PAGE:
Poland's lower house of parliament has approved further laws to reform the judiciary - a move that critics say threatens democracy.
The changes backed by the Sejm make it easier to replace the Supreme Court Chief Justice Malgorzata Gersdorf.
Earlier this month, Prof Gersdorf had refused to step down, rejecting a controversial law forcing senior judges to retire early.
Poland's Senate is expected to easily back the changes in the coming days.
The proposals then need to be signed by President Andrzej Duda, an ally of the governing conservative Law and Justice party (PiS), to become law.
What are the new measures?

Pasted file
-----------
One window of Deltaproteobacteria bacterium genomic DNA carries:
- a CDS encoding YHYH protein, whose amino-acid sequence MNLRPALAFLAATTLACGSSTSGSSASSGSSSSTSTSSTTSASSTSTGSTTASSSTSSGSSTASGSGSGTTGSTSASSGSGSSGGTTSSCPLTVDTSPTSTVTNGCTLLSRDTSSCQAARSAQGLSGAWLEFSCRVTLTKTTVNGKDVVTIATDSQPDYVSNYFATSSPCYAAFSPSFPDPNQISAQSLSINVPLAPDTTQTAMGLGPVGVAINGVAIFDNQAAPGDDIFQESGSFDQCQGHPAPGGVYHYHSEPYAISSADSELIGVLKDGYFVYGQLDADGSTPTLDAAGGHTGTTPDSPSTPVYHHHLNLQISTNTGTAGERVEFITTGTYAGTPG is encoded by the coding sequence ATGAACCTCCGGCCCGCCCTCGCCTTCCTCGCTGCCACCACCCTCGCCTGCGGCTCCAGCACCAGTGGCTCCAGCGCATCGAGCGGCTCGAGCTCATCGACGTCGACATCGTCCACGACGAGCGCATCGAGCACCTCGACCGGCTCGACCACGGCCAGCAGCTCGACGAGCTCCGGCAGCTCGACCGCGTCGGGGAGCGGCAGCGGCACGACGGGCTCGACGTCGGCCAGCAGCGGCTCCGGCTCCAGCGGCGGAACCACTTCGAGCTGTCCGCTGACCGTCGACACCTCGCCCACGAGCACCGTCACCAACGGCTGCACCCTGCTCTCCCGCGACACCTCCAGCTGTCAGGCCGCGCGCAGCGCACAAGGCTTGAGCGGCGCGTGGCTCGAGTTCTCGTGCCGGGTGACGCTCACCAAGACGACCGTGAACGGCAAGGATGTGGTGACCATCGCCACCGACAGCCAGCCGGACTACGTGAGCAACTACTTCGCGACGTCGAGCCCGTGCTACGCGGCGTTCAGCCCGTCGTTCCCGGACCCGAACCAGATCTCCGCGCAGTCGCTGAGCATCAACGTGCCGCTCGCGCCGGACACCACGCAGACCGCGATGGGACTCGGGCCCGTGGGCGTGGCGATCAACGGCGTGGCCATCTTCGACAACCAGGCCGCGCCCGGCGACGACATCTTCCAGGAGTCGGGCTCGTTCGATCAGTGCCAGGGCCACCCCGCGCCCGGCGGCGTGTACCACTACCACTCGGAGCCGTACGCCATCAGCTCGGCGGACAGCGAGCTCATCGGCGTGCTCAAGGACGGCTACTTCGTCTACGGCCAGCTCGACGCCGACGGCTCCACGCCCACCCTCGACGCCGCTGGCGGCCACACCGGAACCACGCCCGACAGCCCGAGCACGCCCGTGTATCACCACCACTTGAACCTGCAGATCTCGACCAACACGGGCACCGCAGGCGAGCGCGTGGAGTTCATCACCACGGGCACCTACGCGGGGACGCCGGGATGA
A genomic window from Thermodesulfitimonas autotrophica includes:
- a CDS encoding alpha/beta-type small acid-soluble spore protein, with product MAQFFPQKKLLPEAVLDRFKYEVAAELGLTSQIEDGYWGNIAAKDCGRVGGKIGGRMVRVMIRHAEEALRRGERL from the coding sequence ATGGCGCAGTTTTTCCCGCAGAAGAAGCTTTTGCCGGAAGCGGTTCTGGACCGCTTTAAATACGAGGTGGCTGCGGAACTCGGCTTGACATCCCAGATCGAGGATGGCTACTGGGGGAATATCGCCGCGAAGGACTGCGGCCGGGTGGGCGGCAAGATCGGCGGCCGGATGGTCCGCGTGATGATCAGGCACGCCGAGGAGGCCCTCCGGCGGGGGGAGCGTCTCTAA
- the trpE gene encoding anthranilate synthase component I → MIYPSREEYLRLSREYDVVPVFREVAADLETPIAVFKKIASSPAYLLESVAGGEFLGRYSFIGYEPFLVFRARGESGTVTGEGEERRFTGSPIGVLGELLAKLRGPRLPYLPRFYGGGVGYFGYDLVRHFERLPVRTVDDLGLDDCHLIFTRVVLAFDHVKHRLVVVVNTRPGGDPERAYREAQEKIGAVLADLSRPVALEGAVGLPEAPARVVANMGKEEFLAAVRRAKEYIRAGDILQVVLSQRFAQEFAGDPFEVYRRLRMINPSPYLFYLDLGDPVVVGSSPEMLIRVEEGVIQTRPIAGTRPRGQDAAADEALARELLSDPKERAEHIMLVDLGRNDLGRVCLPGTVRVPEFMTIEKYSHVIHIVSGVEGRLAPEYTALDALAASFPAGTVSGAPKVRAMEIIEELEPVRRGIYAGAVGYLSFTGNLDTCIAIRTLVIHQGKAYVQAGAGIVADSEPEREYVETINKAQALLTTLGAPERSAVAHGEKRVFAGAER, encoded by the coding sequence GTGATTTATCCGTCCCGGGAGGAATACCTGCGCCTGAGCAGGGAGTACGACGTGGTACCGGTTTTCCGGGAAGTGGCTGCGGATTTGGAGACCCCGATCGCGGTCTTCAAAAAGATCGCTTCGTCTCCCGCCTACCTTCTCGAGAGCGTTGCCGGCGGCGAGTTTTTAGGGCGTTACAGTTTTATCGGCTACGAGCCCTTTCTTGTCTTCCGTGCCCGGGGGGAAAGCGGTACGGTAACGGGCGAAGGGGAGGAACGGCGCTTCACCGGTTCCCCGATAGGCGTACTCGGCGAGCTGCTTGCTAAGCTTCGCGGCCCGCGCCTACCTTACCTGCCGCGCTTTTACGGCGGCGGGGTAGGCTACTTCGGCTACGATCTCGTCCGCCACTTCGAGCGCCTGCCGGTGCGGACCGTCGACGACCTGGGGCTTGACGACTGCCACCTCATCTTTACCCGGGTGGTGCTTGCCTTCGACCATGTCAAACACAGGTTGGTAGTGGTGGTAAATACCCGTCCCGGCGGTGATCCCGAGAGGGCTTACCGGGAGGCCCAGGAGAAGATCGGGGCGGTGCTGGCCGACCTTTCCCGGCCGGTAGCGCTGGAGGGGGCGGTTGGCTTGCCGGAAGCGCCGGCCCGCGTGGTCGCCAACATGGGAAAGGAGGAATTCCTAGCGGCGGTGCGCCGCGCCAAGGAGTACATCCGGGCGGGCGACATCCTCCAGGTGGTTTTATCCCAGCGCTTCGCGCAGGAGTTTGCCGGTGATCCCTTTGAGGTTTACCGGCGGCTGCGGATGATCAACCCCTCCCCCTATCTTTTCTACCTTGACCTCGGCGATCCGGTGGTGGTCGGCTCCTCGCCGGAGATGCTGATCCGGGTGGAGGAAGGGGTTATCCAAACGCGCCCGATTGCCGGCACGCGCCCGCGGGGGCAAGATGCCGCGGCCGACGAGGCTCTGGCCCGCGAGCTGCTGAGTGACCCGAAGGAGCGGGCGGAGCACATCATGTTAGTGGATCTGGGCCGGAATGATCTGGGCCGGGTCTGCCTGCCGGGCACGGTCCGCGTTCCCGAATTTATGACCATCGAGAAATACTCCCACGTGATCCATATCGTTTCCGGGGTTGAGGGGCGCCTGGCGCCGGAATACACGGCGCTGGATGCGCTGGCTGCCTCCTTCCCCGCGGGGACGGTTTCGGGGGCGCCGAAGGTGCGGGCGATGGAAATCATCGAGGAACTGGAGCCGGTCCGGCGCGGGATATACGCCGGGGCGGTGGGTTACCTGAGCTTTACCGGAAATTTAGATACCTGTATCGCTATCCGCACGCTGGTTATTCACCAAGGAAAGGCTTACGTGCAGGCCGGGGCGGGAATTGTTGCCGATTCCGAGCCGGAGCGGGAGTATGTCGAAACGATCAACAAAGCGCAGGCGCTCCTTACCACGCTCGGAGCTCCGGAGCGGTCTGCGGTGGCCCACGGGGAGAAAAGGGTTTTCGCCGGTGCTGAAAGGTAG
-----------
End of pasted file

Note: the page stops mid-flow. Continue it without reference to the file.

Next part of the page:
They allow Prof Gersdorf's successor to be chosen when 80 judges are appointed to the 120-member Supreme Court.
Currently, the court's chief justice is elected by 110 judges.
The governing party is hoping that the amendments will speed up the process.
Other changes will place lower courts under greater political control, one judges' group says.
Critics also say the governing party is rushing the changes through in case the European Commission decides to bring a case against Poland at the European Court of Justice.
Last December, the commission started an infringement procedure against Poland, saying the measures undermined judicial independence.
Poland's authorities insist the reforms, some of which have already come into effect, are aimed at updating an inefficient system and replacing judges who date back to a communist era that ended in 1989.